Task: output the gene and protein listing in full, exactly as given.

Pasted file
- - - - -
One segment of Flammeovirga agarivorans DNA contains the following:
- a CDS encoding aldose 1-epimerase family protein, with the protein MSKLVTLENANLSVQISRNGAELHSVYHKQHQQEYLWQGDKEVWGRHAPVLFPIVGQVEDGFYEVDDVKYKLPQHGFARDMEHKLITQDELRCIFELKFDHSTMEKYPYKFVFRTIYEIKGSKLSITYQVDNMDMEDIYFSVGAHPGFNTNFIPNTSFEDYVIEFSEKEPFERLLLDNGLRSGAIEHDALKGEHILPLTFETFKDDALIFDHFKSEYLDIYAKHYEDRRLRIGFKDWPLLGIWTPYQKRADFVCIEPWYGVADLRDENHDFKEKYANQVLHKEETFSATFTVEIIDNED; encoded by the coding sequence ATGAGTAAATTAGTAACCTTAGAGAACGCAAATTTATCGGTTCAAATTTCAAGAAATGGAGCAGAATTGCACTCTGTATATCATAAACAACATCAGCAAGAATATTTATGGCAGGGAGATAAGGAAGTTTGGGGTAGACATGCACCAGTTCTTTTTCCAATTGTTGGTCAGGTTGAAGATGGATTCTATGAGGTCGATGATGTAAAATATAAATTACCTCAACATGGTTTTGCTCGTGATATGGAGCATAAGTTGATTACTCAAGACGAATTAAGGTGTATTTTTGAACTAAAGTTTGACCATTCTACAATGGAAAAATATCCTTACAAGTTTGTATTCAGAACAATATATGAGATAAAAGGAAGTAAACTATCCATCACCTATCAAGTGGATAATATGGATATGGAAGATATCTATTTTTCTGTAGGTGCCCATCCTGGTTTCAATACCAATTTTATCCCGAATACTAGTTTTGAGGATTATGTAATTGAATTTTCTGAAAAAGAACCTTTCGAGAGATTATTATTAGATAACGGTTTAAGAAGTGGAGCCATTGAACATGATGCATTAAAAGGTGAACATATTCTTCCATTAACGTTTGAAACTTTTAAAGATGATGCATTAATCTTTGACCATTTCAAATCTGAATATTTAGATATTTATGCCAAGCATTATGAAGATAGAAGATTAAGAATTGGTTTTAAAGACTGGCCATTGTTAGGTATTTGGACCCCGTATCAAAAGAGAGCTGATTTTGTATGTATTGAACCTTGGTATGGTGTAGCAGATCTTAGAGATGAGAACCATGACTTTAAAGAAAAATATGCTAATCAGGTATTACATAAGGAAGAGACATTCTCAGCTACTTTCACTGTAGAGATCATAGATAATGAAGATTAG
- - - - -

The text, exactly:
One segment of Flammeovirga agarivorans DNA contains the following:
- a CDS encoding aldose 1-epimerase family protein, with the protein MSKLVTLENANLSVQISRNGAELHSVYHKQHQQEYLWQGDKEVWGRHAPVLFPIVGQVEDGFYEVDDVKYKLPQHGFARDMEHKLITQDELRCIFELKFDHSTMEKYPYKFVFRTIYEIKGSKLSITYQVDNMDMEDIYFSVGAHPGFNTNFIPNTSFEDYVIEFSEKEPFERLLLDNGLRSGAIEHDALKGEHILPLTFETFKDDALIFDHFKSEYLDIYAKHYEDRRLRIGFKDWPLLGIWTPYQKRADFVCIEPWYGVADLRDENHDFKEKYANQVLHKEETFSATFTVEIIDNED; encoded by the coding sequence ATGAGTAAATTAGTAACCTTAGAGAACGCAAATTTATCGGTTCAAATTTCAAGAAATGGAGCAGAATTGCACTCTGTATATCATAAACAACATCAGCAAGAATATTTATGGCAGGGAGATAAGGAAGTTTGGGGTAGACATGCACCAGTTCTTTTTCCAATTGTTGGTCAGGTTGAAGATGGATTCTATGAGGTCGATGATGTAAAATATAAATTACCTCAACATGGTTTTGCTCGTGATATGGAGCATAAGTTGATTACTCAAGACGAATTAAGGTGTATTTTTGAACTAAAGTTTGACCATTCTACAATGGAAAAATATCCTTACAAGTTTGTATTCAGAACAATATATGAGATAAAAGGAAGTAAACTATCCATCACCTATCAAGTGGATAATATGGATATGGAAGATATCTATTTTTCTGTAGGTGCCCATCCTGGTTTCAATACCAATTTTATCCCGAATACTAGTTTTGAGGATTATGTAATTGAATTTTCTGAAAAAGAACCTTTCGAGAGATTATTATTAGATAACGGTTTAAGAAGTGGAGCCATTGAACATGATGCATTAAAAGGTGAACATATTCTTCCATTAACGTTTGAAACTTTTAAAGATGATGCATTAATCTTTGACCATTTCAAATCTGAATATTTAGATATTTATGCCAAGCATTATGAAGATAGAAGATTAAGAATTGGTTTTAAAGACTGGCCATTGTTAGGTATTTGGACCCCGTATCAAAAGAGAGCTGATTTTGTATGTATTGAACCTTGGTATGGTGTAGCAGATCTTAGAGATGAGAACCATGACTTTAAAGAAAAATATGCTAATCAGGTATTACATAAGGAAGAGACATTCTCAGCTACTTTCACTGTAGAGATCATAGATAATGAAGATTAG